Victims of traumatic spinal cord injuries can spend months or years in denial, fighting the finality of their loss, sometimes searching in vain for a cure. When someone loses the ability to walk, "there's a clutching that goes on," says Candace Cable, a disabled rights advocate and athlete who has won a dozen Paralympic medals. After damaging her spine in a car accident in 1975, she isolated herself from family and friends, bewildered and depressed. Eventually, she found camaraderie and self-confidence in athletics. She hadn't been a competitive athlete before her injury, but she went on to help pioneer the sport of wheelchair racing, won the women's wheelchair division of the Boston Marathon six times, and became the only American woman, disabled or otherwise, who has taken an overall title in World Cup Nordic skiing. When she met Arnow, he impressed her with his unflinching appraisal of his injury. She lives near Lake Tahoe, as does Wellman. The day after Arnow returned from rehab, he called both of them. "He was looking at the problem and saying, 'Hmm, OK, let's just see how we can make this work for me,' " Cable recalls. "He fully understood the ramifications."

In 2001, Barry Corbet, a paraplegic journalist, delivered a speech at Craig Hospital describing those with spinal cord injuries as "conquerors of the ordinary." Corbet had been an accomplished climber before he broke his back in a helicopter crash in 1968, and the comment was a riff on the title of a classic mountaineering book, Conquistadors of the Useless. At Craig, Corbet spoke on a topic most of his audience already knew too well: For those with damaged spinal cords, daily life demands the navigation of many minutiae, some dangerous. Bowels and bladder become unruly, prone to obstruction, infection and other sudden, unpleasant surprises. Skin ulcers can develop in a matter of hours if a person without sensation rests too long in one position; if infected, they can be lethal. Circulatory problems crop up. Sexual function may fail. "We find adventure in reaching the unreachable object, in scratching the unscratchable itch," Corbet said. "We find it every time our equipment breaks down or an attendant doesn't show up. Our conquests are ordinary as dirt – but they are adventures and it helps if we see them that way."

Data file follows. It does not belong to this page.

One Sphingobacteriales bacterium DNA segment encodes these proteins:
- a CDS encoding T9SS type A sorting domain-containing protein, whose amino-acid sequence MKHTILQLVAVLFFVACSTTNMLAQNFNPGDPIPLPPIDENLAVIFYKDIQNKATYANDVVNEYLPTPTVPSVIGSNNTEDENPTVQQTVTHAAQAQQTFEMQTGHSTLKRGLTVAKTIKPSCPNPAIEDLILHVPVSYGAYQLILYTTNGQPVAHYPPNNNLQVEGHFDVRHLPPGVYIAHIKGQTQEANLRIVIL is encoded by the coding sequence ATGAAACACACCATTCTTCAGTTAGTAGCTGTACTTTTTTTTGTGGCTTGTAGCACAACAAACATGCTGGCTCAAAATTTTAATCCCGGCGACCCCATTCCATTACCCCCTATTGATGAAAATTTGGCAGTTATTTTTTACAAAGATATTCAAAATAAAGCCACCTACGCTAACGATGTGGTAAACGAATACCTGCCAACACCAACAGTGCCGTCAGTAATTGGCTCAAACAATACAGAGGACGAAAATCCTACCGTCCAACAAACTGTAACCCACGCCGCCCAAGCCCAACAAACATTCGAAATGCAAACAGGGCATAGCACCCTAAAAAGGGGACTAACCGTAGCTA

Just before his accident, Arnow had been planning to ski the Haute Route, a multiday journey over the glaciers of the French and Swiss Alps. When he returned from rehab, he found his duffels waiting for him, not yet unpacked. Now, simply getting out of bed demanded the finesse of a rock climber. He could maneuver around the house without a wheelchair, but it was a precarious undertaking – a stumble from room to room, braced on a countertop, a wall, a cane. At the same time, he was becoming acquainted with neurogenic pain, a chronic condition that can afflict those with damaged spinal cords. Arnow's lower body, otherwise numb, tingled and burned with a severity that defied drugs, and, sometimes, description. He searched for motivation, telling himself he had to set a positive example for his son, but still, the pain isolated him, forcing him to close his medical practice, and leaving him curled in bed for long hours, cut off from his family. The mountains offered solace. "I loved skiing as much as anyone can love skiing," he says. "It was damn important to get back on snow."

Arnow didn't miss a season. In the winter of 2003, he drove to Alpine Meadows, the site of his injury, to train with Disabled Sports Far West, a nonprofit based beside the resort's bunny hill. It was an auspicious, if humble, place for a new beginning. The organization began half a century earlier, when a group of injured World War II veterans, members of the 10th Mountain Division, took to the slopes at small resorts on Donner Pass, above Truckee, Calif. For balance, amputee skiers back then wielded heavy steel outriggers – essentially crutches fitted with sawed-off ski tips. With the Vietnam War, participation surged. "It was crazy," recalls Kirk Bauer, who joined as a participant after losing a lower leg in Vietnam and has since become director of the national nonprofit Disabled Sports USA. "You were scrounging for equipment. You were scrounging around for donations. We were making up the ski teaching methods as we went." In its early days, the group was called the National Amputee Skiing Association. Its model proved popular, and offshoots spread to other ski towns, then elsewhere across the country.